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Every breath we draw wards off
the death that constantly impinges on
us ... Ultimately death must triumph,
for by birth it has already
become our lot and it plays with its
prey only for a short while before
swallowing it up. However, we continue
our life with great interest and
much solicitude as long as possible,
just as we blow out a soap-bubble as
long and as large as possible, although
with the perfect certainty that it will
Julius knew the life-and-death homilies as well as anyone. He agreedwith the Stoics, who said, "As soon as we are born we begin to die,"and with Epicurus, who reasoned, "Where I am, death is not andwhere death is, I am not. Hence why fear death?" As a physician anda psychiatrist, he had murmured these very consolations into the earsof the dying.
Though he believed these somber reflections to be useful to hispatients, he never considered that they might have anything to dowith him. That is, until a terrible moment four weeks earlier whichforever changed his life.
The moment occurred during his annual routine physical examination.His internist, Herb Katz -- an old friend and medical schoolclassmate -- had just completed his examination and, as always, toldJulius to dress and come to his office for a debriefing.
Herb sat at his desk, rifling through Julius's chart. "On the whole, you look pretty good for an ugly sixty-five-year-old man. Prostate isgetting a little swollen, but so is mine. Blood chemistries, cholesterol,and lipid levels are well-behaved -- the meds and your diet are doingtheir job. Here's the prescription for your Lipitor, which, along withyour jogging, has lowered your cholesterol enough. So you can giveyourself a break: eat an egg once in a while. I eat two for breakfastevery Sunday. And here's the prescription for your synthyroid. I'mraising the dose a bit. Your thyroid gland is slowly closing down -- thegood thyroid cells are dying and being replaced by fibrotic material.Perfectly benign condition, as you know. Happens to us all; I'm onthyroid meds myself.
"Yes, Julius, no part of us escapes the destiny of aging. Along withyour thyroid, your knee cartilage is wearing out, your hair follicles aredying, and your upper lumbar disks are not what they used to be.What's more, your skin integrity is obviously deteriorating: yourepithelial cells are just plain wearing out -- look at all those senile keratoseson your cheeks, those brown flat lesions." He held up a smallmirror for Julius to inspect himself. "Must be a dozen more on yousince I last saw you. How much time you spending in the sun? Areyou wearing a broad-brimmed hat like I suggested? I want you to seea dermatologist about them. Bob King's good. He's just in the nextbuilding. Here's his number. Know him?"
"He can burn off the unseemly ones with a drop of liquid nitrogen.I had him remove several of mine last month. No big deal -- takes five, ten, minutes. A lot of internists are doing it themselvesnow. Also there's one I want him to look at on your back: you can'tsee it; it's just under the lateral part of your right scapula. It looks differentfrom the others -- pigmented unevenly and the borders aren'tsharp. Probably nothing, but let's have him check it. Okay, buddy?"
"Probably nothing, but let's have him check it." Julius heard thestrain and forced casualness in Herb's voice. But, let there be no mistake,the phrase "pigmented differently and borders aren't sharp,"spoken by one doc to another, was a cause for alarm. It was code forpotential melanoma, and now, in retrospect, Julius identified thatphrase, that singular moment, as the point when carefree life endedand death, his heretofore invisible enemy, materialized in all its awful reality. Death had come to stay, it never again left his side, andall the horrors that followed were predictable postscripts.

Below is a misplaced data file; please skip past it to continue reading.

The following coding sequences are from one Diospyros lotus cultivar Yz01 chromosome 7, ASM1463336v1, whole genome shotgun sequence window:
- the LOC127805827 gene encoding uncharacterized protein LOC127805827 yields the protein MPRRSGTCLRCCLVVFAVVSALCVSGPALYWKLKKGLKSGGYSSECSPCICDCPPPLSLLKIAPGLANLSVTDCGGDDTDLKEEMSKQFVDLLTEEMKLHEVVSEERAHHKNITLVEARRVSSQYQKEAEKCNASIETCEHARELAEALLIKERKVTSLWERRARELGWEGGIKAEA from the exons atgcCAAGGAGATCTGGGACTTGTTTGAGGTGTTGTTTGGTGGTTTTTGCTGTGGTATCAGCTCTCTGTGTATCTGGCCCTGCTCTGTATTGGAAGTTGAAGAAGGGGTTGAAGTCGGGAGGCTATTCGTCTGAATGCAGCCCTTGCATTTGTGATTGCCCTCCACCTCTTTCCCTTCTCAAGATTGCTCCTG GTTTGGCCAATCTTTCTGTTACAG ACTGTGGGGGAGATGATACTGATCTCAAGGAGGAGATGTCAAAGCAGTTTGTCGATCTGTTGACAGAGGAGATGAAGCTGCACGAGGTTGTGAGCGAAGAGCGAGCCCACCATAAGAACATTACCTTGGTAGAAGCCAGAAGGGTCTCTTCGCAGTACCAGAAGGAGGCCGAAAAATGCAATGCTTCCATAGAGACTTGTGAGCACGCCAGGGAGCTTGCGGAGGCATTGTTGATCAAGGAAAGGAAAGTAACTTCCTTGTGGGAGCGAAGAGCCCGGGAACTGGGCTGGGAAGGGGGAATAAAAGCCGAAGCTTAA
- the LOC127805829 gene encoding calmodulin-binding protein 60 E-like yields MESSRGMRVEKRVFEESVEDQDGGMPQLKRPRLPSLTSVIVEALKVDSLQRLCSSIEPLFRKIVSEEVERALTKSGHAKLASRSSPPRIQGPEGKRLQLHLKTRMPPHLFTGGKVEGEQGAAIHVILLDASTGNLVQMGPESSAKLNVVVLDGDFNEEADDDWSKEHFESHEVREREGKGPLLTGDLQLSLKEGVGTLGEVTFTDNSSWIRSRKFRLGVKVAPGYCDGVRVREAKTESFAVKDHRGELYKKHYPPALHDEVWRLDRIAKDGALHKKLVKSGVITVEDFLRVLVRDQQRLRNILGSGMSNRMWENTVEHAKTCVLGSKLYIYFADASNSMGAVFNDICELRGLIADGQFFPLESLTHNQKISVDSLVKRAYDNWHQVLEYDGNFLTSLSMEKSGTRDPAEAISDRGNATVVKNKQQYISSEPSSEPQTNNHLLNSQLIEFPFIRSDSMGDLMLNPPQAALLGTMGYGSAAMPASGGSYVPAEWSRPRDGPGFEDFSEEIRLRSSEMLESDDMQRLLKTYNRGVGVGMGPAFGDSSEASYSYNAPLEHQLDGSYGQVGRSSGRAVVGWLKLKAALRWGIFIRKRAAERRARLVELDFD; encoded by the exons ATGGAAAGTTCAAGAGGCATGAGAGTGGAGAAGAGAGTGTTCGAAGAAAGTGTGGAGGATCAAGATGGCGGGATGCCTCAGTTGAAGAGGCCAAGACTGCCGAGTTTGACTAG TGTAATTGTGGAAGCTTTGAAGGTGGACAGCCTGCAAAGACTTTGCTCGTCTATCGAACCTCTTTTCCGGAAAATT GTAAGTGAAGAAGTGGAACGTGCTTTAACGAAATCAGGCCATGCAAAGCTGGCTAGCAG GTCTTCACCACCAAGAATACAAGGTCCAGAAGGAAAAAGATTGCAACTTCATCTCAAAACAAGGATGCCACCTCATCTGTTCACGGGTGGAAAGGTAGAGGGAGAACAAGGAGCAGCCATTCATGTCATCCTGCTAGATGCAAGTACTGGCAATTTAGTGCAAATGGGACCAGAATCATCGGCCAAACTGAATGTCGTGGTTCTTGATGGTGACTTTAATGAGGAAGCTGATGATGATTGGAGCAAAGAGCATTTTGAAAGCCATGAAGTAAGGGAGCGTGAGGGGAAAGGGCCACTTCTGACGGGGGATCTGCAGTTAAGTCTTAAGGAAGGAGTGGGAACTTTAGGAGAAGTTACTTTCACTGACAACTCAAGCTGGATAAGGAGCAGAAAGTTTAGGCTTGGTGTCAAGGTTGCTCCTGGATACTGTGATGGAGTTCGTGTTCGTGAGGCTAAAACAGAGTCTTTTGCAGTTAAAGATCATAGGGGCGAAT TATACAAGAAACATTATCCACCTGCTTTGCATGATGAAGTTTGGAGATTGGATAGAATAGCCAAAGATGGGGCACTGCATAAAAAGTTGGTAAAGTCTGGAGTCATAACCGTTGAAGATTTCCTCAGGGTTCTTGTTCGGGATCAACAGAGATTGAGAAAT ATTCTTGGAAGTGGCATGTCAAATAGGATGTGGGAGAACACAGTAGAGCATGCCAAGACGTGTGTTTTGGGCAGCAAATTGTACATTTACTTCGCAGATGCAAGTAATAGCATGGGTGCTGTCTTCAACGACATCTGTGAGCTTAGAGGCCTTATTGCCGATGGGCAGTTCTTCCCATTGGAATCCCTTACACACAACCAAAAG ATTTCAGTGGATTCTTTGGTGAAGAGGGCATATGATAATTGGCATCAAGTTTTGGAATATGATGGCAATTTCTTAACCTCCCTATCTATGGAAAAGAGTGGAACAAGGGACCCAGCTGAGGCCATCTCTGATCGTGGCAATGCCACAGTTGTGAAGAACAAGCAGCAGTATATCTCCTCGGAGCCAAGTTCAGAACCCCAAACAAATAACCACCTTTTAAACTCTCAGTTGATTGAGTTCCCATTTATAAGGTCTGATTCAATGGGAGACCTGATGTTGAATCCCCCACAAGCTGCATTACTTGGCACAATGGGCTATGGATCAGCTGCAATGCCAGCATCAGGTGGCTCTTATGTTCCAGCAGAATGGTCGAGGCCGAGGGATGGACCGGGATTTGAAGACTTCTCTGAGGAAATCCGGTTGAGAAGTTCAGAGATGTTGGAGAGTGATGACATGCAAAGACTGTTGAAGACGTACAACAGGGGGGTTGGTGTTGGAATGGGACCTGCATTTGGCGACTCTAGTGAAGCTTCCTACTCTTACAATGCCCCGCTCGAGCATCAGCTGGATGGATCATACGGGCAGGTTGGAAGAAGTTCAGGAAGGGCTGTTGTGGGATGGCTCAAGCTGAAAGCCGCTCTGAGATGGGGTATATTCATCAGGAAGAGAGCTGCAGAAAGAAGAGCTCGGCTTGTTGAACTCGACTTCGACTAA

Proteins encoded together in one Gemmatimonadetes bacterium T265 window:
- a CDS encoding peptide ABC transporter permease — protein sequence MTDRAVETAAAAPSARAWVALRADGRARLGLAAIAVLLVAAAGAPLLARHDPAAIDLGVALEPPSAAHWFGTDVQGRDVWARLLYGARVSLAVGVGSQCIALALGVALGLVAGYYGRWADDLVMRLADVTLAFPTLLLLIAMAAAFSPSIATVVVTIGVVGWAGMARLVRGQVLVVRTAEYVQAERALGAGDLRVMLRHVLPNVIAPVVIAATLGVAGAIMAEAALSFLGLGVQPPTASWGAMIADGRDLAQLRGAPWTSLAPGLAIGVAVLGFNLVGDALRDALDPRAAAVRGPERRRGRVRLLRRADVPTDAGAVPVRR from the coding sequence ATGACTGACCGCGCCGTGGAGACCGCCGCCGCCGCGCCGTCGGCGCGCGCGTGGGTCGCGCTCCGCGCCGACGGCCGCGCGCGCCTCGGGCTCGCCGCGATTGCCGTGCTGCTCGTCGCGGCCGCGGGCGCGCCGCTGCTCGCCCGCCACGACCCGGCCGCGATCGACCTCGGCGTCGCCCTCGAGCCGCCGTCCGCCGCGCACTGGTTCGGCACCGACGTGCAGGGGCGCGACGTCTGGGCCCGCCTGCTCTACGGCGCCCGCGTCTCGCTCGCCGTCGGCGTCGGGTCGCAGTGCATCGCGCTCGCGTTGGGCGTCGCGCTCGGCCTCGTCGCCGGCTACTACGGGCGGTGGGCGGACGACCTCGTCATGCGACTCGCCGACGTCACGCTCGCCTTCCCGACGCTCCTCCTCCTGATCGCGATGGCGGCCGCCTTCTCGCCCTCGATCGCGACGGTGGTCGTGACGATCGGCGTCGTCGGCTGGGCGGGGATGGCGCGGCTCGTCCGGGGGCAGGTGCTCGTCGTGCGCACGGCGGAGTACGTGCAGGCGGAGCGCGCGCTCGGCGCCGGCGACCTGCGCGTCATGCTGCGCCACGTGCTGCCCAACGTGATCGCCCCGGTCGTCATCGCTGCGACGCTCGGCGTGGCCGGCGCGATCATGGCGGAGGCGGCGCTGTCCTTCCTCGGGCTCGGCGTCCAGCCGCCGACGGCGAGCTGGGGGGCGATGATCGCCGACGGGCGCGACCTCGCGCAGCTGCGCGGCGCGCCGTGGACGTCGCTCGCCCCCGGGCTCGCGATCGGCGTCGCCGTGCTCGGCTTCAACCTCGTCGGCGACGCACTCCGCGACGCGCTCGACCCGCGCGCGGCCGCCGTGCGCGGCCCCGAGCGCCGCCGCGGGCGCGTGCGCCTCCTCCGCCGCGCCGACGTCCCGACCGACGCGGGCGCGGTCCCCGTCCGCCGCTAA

Bob King had been a patient of Julius's years ago, as had a significantnumber of San Francisco physicians. Julius had reigned over thepsychiatric community for thirty years. In his position as professor ofpsychiatry at the University of California he had trained scores of studentsand, five years before, had been president of the American PsychiatricAssociation.
His reputation? The no-bullshit doctor's doctor. A therapist of lastresort, a canny wizard willing to do anything he had to do to help hispatient. And that was the reason why, ten years earlier, Bob King hadconsulted Julius for treatment of his long-standing addiction to Vicodan(the physician-addict's drug of choice because it is so easily accessible).At that time King was in serious trouble. His Vicodan needs haddramatically increased: his marriage was in jeopardy, his practice wassuffering, and he had to drug himself to sleep every night.
Bob tried to enter therapy, but all doors were closed for him.Every therapist he consulted insisted that he enter an impaired physicianrecovery program, a plan which Bob resisted because he wasloath to compromise his privacy by attending therapy groups withother physician-addicts. The therapists wouldn't budge. If theytreated a practicing addicted physician without using the officialrecovery program, they would place themselves at risk of punitiveaction by the medical board or of personal litigation (if, for example,the patient made an error of judgment in clinical work).
As a last resort before quitting his practice and taking a leave ofabsence to be treated anonymously in another city, he appealed to Julius,who accepted the risk and trusted Bob King to withdraw on his own fromVicodan. And, though therapy was difficult, as it always is with addicts,Julius treated Bob for the next three years without the help of a recoveryprogram ...The Schopenhauer Cure
Excerpted from The Schopenhauer Cure by Irvin D. Yalom
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